In good times and bad, the righteous live well
Scripture tells us about a man named Job who lived long ago in the land of Uz. We read that he was blameless and upright, that he feared God and shunned evil. These characteristics made him stand out in the crowd.
Job had seven sons and three daughters. He had thousands of sheep, cattle, camels, donkeys and other flock. He was wealthy; everyone wanted to be his friend. His children enjoyed the wealth and freedom that being one of his children afforded. Scripture tells us that he was the greatest man among all the people of the East. Be sure you know that his greatness was tied to his righteousness.
His children often lay back and threw grand parties or feasts. They would stop for days at a time and indulge themselves, their friends and loved ones in food, drink and merrymaking. Dad rarely joined them. He was busy doing what older righteous and blameless people do. Note, I did not say self-righteous or proud people.
The blameless or the righteous take care of the store; they keep accurate ledgers, live lives that are accountable and lives that count. They abide by the rules. They are up early and go to bed at sensible hours. They keep things clean; they sweep the walk and put the trash in the basket. Their windows are washed and the lawn is mowed.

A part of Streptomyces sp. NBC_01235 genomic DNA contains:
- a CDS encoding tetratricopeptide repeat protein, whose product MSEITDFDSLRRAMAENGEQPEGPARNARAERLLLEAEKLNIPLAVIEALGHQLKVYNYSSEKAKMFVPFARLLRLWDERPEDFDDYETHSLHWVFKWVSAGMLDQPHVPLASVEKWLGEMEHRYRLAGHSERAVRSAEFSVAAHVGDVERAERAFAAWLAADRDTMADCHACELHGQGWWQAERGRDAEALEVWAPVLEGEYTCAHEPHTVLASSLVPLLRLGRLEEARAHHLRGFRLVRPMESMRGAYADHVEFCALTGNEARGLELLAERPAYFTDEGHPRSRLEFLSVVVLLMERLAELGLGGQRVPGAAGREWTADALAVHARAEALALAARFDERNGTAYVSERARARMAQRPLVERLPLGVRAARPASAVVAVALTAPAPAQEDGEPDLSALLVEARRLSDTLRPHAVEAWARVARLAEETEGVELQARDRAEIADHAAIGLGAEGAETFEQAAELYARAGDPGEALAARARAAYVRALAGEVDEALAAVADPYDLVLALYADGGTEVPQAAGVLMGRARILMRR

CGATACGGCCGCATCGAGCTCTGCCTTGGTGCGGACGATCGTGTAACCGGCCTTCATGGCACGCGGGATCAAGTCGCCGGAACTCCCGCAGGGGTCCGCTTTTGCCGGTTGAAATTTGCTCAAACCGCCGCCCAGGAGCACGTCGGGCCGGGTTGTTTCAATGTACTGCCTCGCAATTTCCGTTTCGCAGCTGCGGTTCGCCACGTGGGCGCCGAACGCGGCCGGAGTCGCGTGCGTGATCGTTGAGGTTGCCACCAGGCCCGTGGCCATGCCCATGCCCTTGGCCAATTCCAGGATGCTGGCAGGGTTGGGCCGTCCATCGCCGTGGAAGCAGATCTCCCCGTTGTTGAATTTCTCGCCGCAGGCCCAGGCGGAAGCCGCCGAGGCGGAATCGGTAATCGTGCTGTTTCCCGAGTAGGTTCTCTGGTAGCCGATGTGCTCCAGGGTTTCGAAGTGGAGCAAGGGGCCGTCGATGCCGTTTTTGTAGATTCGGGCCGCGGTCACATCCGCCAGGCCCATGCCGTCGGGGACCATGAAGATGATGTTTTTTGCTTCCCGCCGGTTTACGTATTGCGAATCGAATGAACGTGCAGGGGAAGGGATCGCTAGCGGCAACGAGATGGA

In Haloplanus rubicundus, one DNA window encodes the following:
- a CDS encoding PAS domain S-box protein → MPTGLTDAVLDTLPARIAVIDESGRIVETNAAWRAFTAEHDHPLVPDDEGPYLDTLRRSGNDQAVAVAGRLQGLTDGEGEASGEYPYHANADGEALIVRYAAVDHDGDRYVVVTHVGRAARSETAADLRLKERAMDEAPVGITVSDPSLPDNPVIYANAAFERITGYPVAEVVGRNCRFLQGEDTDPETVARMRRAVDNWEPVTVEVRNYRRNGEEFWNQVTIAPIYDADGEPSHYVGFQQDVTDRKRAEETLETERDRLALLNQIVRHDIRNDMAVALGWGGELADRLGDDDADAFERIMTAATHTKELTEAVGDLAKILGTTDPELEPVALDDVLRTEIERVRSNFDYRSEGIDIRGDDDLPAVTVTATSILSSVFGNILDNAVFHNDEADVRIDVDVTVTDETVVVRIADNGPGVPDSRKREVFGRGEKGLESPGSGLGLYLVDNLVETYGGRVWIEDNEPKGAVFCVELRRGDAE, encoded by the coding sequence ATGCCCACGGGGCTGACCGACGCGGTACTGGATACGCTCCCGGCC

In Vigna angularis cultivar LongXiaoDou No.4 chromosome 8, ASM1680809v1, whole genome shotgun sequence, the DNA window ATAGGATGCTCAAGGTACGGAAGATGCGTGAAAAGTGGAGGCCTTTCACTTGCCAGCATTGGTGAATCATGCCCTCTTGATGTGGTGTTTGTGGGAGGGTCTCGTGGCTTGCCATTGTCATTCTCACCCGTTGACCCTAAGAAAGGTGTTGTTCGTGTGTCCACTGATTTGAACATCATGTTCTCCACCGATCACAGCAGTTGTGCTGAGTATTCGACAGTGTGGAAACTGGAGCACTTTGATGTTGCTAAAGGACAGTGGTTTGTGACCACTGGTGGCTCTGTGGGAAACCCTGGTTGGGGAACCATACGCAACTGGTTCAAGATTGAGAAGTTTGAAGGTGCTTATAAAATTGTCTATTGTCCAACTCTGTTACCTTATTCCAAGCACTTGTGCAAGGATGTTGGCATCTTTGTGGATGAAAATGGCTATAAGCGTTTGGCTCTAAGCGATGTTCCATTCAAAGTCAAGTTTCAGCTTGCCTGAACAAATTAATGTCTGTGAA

Make no mistake, the blameless know how and when to party. If they desire they can have front-row seats to all the venues worth visiting. They can sit on the 50-yard line or on the edge of the playing field. They can fly first class and be on the top deck of the cruise ship if they choose. They eat at Zippy's and anywhere else they desire.
Righteous people are often tested just like Job was tested. They know what it is like to be driven to say things like "Though God slay me, I will trust him. I know how to live the right way, and I will not turn from that regardless of circumstance, regardless of how things seem. I know whom I have trusted, and I am persuaded that he is able to keep that which I have committed against that day." People like Job prevail in the bad times and the good times.
Job did one thing that we all can do. You do not need thousands of animals or dollars to do this. Scripture tells us that Job remembered his children and presented an offering to God on their behalf each morning.
An offering can be as simple as naming your children before the God of Heaven and Earth. Lord, would you bless Pam, Kari, Liz, Debbie, George, Bob, Chris and Billy today? Would you keep them safe? Would you watch over them? Protect them? Promote them? Make them creative and courageous? Give them wisdom and insight? Make them lovable and lovely? Would you teach them to love each other and all others?
You can be like Job. All it takes is to bring those you love, and those you do not know well enough to love, before the Lord as each day begins.
The Rev. Murray Hohns is an associate pastor with New Hope Christian Fellowship.